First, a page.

What makes the FN belong to the radical right (denomination which it rejects) rather than the radical left? Dr Mondon said: “While the Front National has shifted some of its policies, particularly with regard to economics, it remains nonetheless anchored in the extreme right. In terms of economics, it continues to advocate for lower taxes to appeal to its traditional base of lower middle-class voters and small businessmen, something which is unlikely to go hand in hand with a real left-wing programme. However, it is with regard to social policy that the FN distances itself from the left most clearly. The party is against equality, does not believe in real redistribution and is against internationalism. It is these issues which are central to its programme and ideology.”
Marine Le Pen is the youngest of the three Le Pen sisters and was born in 1968 to a wealthy family in the outskirts of Paris. The girls lived in one apartment with a nanny while their parents lived in a separate apartment on the floor above. Although no one was hurt, when Marine was only eight years old, the family was the target of a terrorist attack, which destroyed their apartment.
After studying law, Mme Le Pen worked for six years as a lawyer for the High Court of Paris before entering the legal department of her father’s political party. She quickly worked up an appetite for politics by first becoming a regional councillor in 1998, a member of the European Parliament in 2004 and a municipal councillor in 2008 before winning the presidency of the National Front in 2011.
She has been married three times and is the mother of three children with her first husband and political ally Franck Chauffroy. She is currently married to Louis Alliot, vice president of the National Front.
The family's turbulent private lives have often hit the headlines. In 1984 the divorce procedure which lasted three years between Jean-Marie and Pierrette Lalanne, who then disappeared for 15 years, caused a media earthquake - accentuated by her nude photos in Playboy magazine. A ‘political treason’ was also the making of headlines when the oldest sister, Marie-Caroline, publicly supported Bruno Mégret, a friend turned enemy and founder of a rival party in 1999.
The Le Pen dynasty has touched a third generation with Marion Maréchal-Le Pen - Jean-Marie Le Pen’s granddaughter and Marine Le Pen’s niece. At 22 years old, she became France’s youngest MP and is currently deputy for the French Riviera’s Vaucluse department. “Marion Maréchal-Le Pen plays an interesting part in the party and is used to give a voice to the traditional electorate which does not recognise itself in the new face of the FN and particularly in the team surrounding Marine Le Pen,” said Dr Mondon.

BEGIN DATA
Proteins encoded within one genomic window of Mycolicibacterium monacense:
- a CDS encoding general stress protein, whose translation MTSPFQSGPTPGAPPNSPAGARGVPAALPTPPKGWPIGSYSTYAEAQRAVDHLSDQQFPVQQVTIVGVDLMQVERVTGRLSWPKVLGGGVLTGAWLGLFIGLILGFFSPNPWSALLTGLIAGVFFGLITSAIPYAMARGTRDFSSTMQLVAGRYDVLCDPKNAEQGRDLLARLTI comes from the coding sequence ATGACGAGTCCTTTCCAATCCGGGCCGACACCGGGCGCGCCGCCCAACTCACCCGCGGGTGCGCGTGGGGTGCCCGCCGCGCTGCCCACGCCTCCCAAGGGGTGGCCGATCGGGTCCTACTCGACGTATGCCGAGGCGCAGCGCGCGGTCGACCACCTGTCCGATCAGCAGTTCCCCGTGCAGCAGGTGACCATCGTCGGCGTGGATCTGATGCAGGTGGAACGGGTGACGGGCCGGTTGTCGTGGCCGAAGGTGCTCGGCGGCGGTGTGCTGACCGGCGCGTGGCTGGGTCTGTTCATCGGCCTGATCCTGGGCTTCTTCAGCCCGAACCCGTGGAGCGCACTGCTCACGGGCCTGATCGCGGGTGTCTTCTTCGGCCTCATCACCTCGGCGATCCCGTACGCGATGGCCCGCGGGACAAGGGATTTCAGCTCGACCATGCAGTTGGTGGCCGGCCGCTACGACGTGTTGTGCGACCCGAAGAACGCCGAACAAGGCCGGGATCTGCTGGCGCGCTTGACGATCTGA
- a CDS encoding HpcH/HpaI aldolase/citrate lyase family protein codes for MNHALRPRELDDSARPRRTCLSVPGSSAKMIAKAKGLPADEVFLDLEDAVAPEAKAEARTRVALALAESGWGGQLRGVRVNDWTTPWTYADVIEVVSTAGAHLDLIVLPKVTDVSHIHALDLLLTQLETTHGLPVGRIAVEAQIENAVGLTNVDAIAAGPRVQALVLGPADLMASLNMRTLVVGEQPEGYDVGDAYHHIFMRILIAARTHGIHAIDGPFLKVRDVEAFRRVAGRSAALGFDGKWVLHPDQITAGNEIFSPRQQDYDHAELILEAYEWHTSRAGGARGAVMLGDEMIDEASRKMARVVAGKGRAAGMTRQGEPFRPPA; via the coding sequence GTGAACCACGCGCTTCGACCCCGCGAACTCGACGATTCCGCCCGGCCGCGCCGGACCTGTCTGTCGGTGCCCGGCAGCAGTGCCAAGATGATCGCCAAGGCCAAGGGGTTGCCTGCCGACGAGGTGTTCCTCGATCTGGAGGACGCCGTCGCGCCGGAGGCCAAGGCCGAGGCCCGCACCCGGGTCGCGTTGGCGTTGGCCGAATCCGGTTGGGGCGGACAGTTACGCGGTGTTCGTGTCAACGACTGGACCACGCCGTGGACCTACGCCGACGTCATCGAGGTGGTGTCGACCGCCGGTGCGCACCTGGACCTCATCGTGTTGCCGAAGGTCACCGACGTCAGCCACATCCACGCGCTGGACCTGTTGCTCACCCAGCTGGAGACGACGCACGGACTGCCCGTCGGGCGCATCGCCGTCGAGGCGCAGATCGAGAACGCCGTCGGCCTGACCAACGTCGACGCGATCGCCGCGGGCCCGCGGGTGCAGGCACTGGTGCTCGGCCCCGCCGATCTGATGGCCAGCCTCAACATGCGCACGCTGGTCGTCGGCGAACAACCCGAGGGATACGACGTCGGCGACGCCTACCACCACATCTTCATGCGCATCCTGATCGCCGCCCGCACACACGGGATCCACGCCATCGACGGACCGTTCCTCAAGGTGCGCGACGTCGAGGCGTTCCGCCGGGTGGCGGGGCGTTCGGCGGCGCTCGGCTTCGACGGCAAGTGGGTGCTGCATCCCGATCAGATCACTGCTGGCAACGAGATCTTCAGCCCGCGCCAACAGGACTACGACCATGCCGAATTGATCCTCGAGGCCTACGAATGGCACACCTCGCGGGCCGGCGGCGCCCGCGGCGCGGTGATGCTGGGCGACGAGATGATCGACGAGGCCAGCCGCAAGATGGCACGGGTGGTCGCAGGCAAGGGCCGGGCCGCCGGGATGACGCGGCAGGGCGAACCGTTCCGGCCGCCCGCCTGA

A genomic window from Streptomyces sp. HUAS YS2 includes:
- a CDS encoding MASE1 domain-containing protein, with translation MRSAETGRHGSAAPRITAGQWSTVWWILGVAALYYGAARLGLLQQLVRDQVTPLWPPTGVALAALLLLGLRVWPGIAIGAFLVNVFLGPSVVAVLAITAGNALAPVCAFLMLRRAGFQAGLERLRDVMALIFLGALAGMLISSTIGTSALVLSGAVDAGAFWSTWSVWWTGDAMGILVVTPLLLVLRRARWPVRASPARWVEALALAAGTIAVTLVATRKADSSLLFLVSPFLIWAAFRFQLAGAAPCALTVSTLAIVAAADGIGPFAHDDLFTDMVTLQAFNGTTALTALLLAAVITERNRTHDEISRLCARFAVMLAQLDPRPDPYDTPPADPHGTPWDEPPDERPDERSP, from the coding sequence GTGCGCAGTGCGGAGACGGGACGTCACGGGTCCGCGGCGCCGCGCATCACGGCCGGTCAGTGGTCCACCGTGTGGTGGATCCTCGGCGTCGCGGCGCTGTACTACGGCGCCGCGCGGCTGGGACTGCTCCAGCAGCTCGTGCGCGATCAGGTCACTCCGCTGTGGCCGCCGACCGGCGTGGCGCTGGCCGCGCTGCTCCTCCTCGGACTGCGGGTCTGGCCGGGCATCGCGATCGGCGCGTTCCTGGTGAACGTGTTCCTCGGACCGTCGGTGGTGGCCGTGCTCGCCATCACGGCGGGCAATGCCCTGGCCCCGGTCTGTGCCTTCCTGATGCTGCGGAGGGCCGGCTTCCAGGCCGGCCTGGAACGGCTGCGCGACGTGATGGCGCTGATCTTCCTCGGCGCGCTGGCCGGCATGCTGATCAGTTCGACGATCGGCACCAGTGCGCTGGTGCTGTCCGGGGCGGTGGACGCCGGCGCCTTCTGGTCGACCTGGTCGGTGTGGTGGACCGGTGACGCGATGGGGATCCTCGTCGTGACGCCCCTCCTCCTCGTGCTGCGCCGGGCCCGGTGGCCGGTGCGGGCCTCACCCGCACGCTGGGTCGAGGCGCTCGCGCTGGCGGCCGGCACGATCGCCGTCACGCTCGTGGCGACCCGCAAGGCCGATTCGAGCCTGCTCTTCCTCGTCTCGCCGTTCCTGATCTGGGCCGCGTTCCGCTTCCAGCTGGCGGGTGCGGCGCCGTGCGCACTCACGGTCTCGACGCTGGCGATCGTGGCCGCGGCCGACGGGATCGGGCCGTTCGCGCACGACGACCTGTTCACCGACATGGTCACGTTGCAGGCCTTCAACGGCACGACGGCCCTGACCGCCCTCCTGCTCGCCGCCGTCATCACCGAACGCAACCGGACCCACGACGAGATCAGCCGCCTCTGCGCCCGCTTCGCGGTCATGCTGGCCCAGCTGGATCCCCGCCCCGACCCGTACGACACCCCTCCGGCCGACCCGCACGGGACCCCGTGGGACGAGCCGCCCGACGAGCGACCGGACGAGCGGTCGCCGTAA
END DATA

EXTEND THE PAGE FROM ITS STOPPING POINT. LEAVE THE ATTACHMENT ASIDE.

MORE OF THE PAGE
The hard line defended by this young MP, a rising star of the National Front, is reflected in the abortion debate between herself and her aunt. While Marine promises no changes to women’s rights with regards to abortions, Marion would like to see a paid system put in place and criticises her aunt’s change of attitude - in 2012 she promoted tougher rules on abortion. The FN leader is quick to brush away any internal conflicts, careful to give an impression of unity.
Furthermore, on Marion’s Le Pen’s twitter feed, the MP wrote: “I answer yes to the invitation of Stephen Bannon, CEO of @realDonaldTrump presidential campaign to work together”. Mr Bannon was at the head of the far-right news site Breitbart News website before taking leave and working as Chief Executive for Donald Trump in his election campaign. He is now is chief strategist and senior counsellor for the President-Elect.
From Austria to Norway, far-right parties are gaining ground in Europe. Yet many of their followers would categorically reject being labelled “racists”. Dr Mondon explains how this is possible because of a new type of racism he has termed neo-racist rhetoric: “In neo-racist rhetoric, contemporary exclusion is no longer based on natural superiorities and inferiorities, but on a different form of inequality: the innate and indelible incompatibility of cultures.
“Therefore, under a thin veneer of tolerance, neo-racists can express anti-immigrant sentiment based on the same innate and generalising elements central to traditional types of racism.”
In an interview with The Telegraph, leading French philosopher Bernard-Henri Lévy discusses ‘post-truth politics’ in which charisma and emotions dominate debate. “As for Le Pen, it is unlikely that she will win, but it is possible, and that is partly because the people have lost interest in policy, instead focusing on personality.”
He added: “They are more interested in the performance, in the theatrical quality of what is said than whether it is true. And, as we know, a fascist can put on a very successful performance.”